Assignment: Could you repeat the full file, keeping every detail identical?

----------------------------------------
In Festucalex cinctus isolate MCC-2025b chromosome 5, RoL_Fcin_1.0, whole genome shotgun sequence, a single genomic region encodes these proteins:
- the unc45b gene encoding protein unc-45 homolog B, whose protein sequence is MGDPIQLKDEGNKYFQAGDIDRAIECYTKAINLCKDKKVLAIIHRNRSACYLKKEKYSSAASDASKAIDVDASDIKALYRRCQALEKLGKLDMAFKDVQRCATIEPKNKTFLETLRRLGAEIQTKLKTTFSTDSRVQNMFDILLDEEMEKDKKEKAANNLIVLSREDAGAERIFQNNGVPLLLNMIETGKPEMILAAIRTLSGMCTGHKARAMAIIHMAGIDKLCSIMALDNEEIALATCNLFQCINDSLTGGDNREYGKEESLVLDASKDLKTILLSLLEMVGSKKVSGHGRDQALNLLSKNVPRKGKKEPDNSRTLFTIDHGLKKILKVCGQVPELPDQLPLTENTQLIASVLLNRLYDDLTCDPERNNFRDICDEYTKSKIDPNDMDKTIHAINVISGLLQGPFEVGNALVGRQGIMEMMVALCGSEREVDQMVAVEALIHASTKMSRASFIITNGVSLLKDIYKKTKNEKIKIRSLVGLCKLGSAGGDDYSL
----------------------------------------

In Festucalex cinctus isolate MCC-2025b chromosome 5, RoL_Fcin_1.0, whole genome shotgun sequence, a single genomic region encodes these proteins:
- the unc45b gene encoding protein unc-45 homolog B, whose protein sequence is MGDPIQLKDEGNKYFQAGDIDRAIECYTKAINLCKDKKVLAIIHRNRSACYLKKEKYSSAASDASKAIDVDASDIKALYRRCQALEKLGKLDMAFKDVQRCATIEPKNKTFLETLRRLGAEIQTKLKTTFSTDSRVQNMFDILLDEEMEKDKKEKAANNLIVLSREDAGAERIFQNNGVPLLLNMIETGKPEMILAAIRTLSGMCTGHKARAMAIIHMAGIDKLCSIMALDNEEIALATCNLFQCINDSLTGGDNREYGKEESLVLDASKDLKTILLSLLEMVGSKKVSGHGRDQALNLLSKNVPRKGKKEPDNSRTLFTIDHGLKKILKVCGQVPELPDQLPLTENTQLIASVLLNRLYDDLTCDPERNNFRDICDEYTKSKIDPNDMDKTIHAINVISGLLQGPFEVGNALVGRQGIMEMMVALCGSEREVDQMVAVEALIHASTKMSRASFIITNGVSLLKDIYKKTKNEKIKIRSLVGLCKLGSAGGDDYSL